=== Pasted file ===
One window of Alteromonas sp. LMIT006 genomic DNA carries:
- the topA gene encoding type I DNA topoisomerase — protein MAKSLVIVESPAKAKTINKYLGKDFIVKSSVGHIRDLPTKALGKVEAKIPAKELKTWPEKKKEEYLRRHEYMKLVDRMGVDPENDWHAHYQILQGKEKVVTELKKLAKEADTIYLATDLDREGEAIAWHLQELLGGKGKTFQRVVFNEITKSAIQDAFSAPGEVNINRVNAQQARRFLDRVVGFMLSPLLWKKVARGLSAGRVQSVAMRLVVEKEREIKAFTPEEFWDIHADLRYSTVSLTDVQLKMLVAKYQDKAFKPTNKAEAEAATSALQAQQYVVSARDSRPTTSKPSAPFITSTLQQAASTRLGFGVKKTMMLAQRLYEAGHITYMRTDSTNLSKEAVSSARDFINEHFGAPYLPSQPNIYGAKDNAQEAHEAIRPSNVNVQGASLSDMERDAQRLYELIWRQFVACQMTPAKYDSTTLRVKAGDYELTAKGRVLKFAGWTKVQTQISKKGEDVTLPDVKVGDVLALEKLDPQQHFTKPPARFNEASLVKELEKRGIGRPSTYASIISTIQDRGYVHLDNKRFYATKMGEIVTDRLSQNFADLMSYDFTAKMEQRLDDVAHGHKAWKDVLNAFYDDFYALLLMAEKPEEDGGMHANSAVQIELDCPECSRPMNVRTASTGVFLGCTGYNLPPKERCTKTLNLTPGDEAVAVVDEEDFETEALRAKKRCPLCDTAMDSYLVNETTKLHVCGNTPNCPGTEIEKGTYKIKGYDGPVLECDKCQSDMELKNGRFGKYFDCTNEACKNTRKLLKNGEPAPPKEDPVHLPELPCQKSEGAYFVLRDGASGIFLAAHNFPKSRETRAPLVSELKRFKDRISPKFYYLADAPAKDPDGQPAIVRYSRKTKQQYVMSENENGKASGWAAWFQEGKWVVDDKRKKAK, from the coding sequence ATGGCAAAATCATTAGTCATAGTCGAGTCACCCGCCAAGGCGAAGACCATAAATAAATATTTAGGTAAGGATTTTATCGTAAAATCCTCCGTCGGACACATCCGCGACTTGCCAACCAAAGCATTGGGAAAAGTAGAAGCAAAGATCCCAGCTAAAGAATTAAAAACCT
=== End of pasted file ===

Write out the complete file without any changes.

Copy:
One window of Alteromonas sp. LMIT006 genomic DNA carries:
- the topA gene encoding type I DNA topoisomerase — protein MAKSLVIVESPAKAKTINKYLGKDFIVKSSVGHIRDLPTKALGKVEAKIPAKELKTWPEKKKEEYLRRHEYMKLVDRMGVDPENDWHAHYQILQGKEKVVTELKKLAKEADTIYLATDLDREGEAIAWHLQELLGGKGKTFQRVVFNEITKSAIQDAFSAPGEVNINRVNAQQARRFLDRVVGFMLSPLLWKKVARGLSAGRVQSVAMRLVVEKEREIKAFTPEEFWDIHADLRYSTVSLTDVQLKMLVAKYQDKAFKPTNKAEAEAATSALQAQQYVVSARDSRPTTSKPSAPFITSTLQQAASTRLGFGVKKTMMLAQRLYEAGHITYMRTDSTNLSKEAVSSARDFINEHFGAPYLPSQPNIYGAKDNAQEAHEAIRPSNVNVQGASLSDMERDAQRLYELIWRQFVACQMTPAKYDSTTLRVKAGDYELTAKGRVLKFAGWTKVQTQISKKGEDVTLPDVKVGDVLALEKLDPQQHFTKPPARFNEASLVKELEKRGIGRPSTYASIISTIQDRGYVHLDNKRFYATKMGEIVTDRLSQNFADLMSYDFTAKMEQRLDDVAHGHKAWKDVLNAFYDDFYALLLMAEKPEEDGGMHANSAVQIELDCPECSRPMNVRTASTGVFLGCTGYNLPPKERCTKTLNLTPGDEAVAVVDEEDFETEALRAKKRCPLCDTAMDSYLVNETTKLHVCGNTPNCPGTEIEKGTYKIKGYDGPVLECDKCQSDMELKNGRFGKYFDCTNEACKNTRKLLKNGEPAPPKEDPVHLPELPCQKSEGAYFVLRDGASGIFLAAHNFPKSRETRAPLVSELKRFKDRISPKFYYLADAPAKDPDGQPAIVRYSRKTKQQYVMSENENGKASGWAAWFQEGKWVVDDKRKKAK, from the coding sequence ATGGCAAAATCATTAGTCATAGTCGAGTCACCCGCCAAGGCGAAGACCATAAATAAATATTTAGGTAAGGATTTTATCGTAAAATCCTCCGTCGGACACATCCGCGACTTGCCAACCAAAGCATTGGGAAAAGTAGAAGCAAAGATCCCAGCTAAAGAATTAAAAACCT